In these brief sentences, Heschel expressed his firm belief that the religious experience of worship could not be divorced from one’s actions outside the ecclesiastical walls; those who failed to act publicly against injustice could lay no claim to the mantle of religiosity.
For many in what has become known as the Jewish social justice field, myself included, Heschel’s words never cease to inspire. His is the voice of the modern-day prophet, echoing the sentiments of Amos, Micah and Isaiah in their critique of religious leaders who silently allowed hunger, poverty, and other forms of suffering to persist in their societies. Frequently cited in these circles is the statement Heschel made following the Selma Civil Rights March in 1965, when he joined with Dr. Martin Luther King, Jr. and other religious and political figures in a third — and finally successful — attempt to march from Selma to Montgomery, AL, and demand voting rights for African Americans at the Alabama state capitol:
For many of us the march from Selma to Montgomery was about protest and prayer. Legs are not lips and walking is not kneeling. And yet our legs uttered songs. Even without words, our march was worship. I felt my legs were praying.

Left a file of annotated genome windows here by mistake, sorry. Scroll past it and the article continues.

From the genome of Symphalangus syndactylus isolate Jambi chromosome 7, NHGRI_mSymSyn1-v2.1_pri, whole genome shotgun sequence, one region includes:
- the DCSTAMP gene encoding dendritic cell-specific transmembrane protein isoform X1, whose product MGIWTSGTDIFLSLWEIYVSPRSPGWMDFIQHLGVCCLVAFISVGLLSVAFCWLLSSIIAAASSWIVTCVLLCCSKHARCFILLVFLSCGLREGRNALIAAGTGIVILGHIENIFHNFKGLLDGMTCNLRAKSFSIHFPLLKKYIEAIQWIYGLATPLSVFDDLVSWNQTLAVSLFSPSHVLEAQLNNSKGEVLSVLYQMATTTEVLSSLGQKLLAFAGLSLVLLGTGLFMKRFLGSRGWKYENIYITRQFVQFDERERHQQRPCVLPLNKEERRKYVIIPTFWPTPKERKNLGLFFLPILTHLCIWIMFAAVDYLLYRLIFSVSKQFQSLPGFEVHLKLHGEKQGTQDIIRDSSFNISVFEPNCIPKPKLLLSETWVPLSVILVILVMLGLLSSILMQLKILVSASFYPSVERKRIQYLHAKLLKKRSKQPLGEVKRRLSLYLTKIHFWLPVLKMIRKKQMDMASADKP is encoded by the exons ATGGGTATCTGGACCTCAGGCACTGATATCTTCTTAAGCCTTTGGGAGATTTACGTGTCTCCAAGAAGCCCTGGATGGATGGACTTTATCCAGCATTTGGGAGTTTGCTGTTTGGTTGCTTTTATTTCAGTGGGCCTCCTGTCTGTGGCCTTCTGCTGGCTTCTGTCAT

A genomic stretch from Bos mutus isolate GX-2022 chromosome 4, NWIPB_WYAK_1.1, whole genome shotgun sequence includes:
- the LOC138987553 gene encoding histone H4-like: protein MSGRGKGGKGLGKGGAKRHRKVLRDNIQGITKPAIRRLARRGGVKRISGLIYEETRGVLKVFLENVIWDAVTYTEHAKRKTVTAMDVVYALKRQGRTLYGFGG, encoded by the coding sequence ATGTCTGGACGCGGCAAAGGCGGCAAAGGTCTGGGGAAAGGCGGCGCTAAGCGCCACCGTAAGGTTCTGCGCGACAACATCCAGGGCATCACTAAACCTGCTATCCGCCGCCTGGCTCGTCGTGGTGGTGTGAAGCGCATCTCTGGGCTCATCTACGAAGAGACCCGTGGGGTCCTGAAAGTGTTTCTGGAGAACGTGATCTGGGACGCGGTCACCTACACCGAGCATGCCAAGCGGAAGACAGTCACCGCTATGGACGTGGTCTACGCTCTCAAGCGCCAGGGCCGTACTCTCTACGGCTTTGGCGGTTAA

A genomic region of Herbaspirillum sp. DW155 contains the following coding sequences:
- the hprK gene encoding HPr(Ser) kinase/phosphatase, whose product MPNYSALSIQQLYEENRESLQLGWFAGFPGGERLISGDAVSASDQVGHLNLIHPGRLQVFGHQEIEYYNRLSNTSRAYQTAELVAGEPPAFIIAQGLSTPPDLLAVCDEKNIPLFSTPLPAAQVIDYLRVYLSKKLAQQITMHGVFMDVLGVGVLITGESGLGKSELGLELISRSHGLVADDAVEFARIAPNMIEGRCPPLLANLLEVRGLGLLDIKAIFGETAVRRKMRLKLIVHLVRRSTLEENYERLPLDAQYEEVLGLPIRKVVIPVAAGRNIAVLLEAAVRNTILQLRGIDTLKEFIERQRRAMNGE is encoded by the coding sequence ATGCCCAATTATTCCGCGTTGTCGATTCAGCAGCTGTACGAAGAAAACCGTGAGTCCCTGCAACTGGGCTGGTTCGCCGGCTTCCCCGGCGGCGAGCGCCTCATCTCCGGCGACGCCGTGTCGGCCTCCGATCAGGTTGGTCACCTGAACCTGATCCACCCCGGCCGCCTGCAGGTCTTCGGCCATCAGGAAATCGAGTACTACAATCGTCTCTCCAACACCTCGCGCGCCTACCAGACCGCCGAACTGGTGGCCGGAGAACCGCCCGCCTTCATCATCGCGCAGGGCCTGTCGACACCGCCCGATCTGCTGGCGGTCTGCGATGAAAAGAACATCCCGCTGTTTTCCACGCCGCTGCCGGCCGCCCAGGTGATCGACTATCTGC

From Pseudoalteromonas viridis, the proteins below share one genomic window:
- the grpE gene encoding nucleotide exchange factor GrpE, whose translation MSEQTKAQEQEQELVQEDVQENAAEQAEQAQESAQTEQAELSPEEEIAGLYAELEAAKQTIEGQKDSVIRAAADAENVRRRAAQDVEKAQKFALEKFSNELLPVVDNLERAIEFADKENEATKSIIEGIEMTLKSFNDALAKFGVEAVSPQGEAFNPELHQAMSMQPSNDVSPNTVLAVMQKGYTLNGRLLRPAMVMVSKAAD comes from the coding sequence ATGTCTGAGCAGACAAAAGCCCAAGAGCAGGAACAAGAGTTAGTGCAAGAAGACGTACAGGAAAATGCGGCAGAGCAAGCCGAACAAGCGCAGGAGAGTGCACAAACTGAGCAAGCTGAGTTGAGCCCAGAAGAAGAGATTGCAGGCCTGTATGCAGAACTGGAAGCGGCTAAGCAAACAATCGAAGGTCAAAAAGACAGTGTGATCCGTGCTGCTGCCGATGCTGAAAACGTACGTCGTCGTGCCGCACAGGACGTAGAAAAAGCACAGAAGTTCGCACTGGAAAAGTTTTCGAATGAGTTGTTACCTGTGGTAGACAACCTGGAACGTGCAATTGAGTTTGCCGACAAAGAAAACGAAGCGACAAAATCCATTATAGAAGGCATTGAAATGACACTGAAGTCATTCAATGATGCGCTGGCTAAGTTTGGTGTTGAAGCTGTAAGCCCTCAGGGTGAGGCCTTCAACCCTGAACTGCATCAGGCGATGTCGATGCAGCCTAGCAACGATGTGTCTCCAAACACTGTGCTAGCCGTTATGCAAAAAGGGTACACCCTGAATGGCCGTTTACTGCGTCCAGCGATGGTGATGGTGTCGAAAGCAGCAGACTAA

These six words — “I felt my legs were praying” — are a stunningly poetic articulation of the idea that one’s work for social change can be a religious or spiritual expression. Unsurprisingly, this quote has taken on mantra-like status among many Jewish social justice activists.
But to revere Heschel solely for his prophetic insistence on the Jewish community’s participation in social change movements is to overlook the totality of Heschel’s significance as a Jewish leader and thinker. Social justice activists of all religious and spiritual stripes have something to learn from what Heschel understood as the power and practice of praying — not with one’s feet, but with one’s mouth, lips, and words.
The Oxford Dictionary defines prayer as “a solemn request for help or expression of thanks addressed to God or an object of worship,” and I would venture to guess that most people would suggest a similar definition if asked. In this understanding, prayer is an expression of gratitude, desire, or despair born out of one’s own emotional state and needs. The self and its experience motivate the act of praying. But for Heschel, true prayer is something entirely different. His book “Man’s Quest for God,” published in 1954, is his work most focused on the practice of prayer. Throughout the text, he defines prayer as the act of suppressing or forgetting one’s own self and self-interests, and of turning one’s focus to God. He explains that prayer is not in fact an act of self-expression, but rather that